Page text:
12. Strain gage supporting means comprising: a pair of laminated metallic disks; a ring-shaped member with spaced ends disposed between the peripheral portions of 6 said disks; a body of plastic material enclosed by said ring-shaped member between said disks; a strain gage with lead wires embedded in said plastic material adjacent each of said disks, said lead wires extending out.- wardly between the spaced ends of said ring-shaped member; and a fiberglass reinforcing layer embedded in said plastic material between said strain gages, said plastic material retaining the elements in assembled relationship.

References Cited in the file of this patent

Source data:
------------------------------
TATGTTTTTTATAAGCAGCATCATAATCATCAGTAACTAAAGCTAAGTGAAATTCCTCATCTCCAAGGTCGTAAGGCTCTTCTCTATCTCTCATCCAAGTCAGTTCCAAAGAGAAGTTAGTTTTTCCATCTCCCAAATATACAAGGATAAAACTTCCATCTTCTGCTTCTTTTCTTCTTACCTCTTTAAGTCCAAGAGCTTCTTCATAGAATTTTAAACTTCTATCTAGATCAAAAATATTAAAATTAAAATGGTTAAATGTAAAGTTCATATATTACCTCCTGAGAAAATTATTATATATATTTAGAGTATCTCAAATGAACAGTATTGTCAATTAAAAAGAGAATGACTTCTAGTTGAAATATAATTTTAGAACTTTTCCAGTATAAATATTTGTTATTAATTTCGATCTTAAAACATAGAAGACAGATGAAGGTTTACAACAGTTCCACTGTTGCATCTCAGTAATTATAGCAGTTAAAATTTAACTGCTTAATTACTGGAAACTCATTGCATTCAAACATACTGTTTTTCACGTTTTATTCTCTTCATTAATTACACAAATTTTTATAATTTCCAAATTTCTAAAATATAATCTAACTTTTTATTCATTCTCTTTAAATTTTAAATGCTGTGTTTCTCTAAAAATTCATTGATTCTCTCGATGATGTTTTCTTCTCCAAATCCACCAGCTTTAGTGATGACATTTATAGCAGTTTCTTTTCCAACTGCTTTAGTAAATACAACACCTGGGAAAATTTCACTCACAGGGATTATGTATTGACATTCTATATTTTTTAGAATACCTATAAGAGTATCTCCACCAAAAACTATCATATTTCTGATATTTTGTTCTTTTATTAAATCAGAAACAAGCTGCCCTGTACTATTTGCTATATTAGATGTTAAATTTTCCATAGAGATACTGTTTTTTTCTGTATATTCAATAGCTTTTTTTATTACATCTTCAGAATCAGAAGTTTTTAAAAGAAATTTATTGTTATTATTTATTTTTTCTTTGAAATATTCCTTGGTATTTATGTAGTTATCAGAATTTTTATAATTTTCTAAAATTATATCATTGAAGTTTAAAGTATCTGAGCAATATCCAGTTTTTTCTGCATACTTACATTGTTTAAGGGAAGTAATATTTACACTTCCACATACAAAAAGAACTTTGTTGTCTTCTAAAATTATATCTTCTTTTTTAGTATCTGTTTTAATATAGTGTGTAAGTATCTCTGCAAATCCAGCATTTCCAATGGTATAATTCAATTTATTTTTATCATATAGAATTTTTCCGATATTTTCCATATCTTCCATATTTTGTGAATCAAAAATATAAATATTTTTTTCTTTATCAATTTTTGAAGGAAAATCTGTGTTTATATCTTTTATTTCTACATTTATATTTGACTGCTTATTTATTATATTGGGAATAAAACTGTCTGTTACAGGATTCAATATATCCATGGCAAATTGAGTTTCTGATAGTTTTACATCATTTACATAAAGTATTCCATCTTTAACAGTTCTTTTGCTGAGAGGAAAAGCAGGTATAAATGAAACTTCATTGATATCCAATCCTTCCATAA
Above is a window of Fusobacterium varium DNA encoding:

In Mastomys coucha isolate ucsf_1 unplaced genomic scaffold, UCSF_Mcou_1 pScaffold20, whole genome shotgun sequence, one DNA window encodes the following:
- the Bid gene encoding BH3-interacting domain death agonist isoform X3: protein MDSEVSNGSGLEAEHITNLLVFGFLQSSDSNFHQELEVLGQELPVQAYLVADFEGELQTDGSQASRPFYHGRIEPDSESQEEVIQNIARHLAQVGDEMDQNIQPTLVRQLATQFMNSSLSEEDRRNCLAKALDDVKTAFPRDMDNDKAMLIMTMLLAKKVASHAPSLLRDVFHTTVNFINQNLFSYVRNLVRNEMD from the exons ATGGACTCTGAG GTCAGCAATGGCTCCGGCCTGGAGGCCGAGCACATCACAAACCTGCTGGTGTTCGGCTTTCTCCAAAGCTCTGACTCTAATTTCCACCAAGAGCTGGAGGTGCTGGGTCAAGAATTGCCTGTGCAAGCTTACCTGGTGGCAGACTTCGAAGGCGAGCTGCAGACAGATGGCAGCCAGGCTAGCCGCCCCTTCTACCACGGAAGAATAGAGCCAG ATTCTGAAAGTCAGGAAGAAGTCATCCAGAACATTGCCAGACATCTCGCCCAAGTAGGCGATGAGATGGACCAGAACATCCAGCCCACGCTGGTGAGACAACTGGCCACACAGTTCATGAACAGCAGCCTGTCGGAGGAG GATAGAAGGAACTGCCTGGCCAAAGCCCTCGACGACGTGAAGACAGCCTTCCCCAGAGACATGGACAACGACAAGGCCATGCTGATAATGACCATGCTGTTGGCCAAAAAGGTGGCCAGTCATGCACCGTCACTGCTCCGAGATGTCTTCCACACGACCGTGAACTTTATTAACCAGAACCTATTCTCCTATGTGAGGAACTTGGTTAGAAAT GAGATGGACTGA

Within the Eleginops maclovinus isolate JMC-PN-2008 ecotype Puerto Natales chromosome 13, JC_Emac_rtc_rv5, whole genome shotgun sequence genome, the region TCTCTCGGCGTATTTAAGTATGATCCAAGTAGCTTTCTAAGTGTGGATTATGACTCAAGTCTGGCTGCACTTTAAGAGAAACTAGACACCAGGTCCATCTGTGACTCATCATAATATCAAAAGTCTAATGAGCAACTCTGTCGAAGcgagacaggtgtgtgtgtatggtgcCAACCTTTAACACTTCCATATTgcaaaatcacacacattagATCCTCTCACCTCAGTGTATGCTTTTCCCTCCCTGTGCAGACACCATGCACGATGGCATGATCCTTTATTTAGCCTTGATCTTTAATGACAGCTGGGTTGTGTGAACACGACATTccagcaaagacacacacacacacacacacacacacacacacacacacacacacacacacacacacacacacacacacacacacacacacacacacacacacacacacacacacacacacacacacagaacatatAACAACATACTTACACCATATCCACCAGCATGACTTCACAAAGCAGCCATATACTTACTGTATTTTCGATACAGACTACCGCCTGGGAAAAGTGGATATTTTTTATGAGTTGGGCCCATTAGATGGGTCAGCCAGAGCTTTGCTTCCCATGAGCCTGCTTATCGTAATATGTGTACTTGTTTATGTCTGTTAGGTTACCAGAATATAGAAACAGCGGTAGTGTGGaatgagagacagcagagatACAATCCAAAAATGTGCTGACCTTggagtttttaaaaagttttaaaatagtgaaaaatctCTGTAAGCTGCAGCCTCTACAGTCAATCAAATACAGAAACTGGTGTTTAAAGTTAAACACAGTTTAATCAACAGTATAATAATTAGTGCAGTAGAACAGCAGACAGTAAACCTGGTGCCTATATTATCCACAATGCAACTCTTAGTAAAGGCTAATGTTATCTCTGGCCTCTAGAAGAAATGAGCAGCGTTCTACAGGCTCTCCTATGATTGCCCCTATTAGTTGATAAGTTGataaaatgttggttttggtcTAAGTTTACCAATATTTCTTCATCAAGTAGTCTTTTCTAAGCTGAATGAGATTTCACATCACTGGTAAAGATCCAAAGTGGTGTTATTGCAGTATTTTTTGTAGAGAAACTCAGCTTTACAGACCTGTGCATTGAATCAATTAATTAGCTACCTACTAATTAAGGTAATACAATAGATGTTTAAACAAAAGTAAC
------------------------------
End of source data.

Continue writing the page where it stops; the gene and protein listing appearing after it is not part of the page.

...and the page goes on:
Patent Citations
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Referenced by
Citing PatentFiling datePublication dateApplicantTitle
US3289134 *Apr 24, 1964Nov 29, 1966Blh ElectronicsGaged diaphragm pressure transducer
US3315201 *Mar 31, 1965Apr 18, 1967Bailey Meter CoStrain transducer
US4310823 *Jan 14, 1980Jan 12, 1982W. C. Heraeus GmbhStrain gauge strip element and method of its manufacture
USRE29867 *Mar 21, 1977Dec 19, 1978Gould, IncorporatedPressure sensitive diaphragms with stress null zone oriented bridge patterns
Classifications
U.S. Classification338/4, 338/2
International ClassificationG01L9/00
Cooperative ClassificationG01L9/0051
European ClassificationG01L9/00D2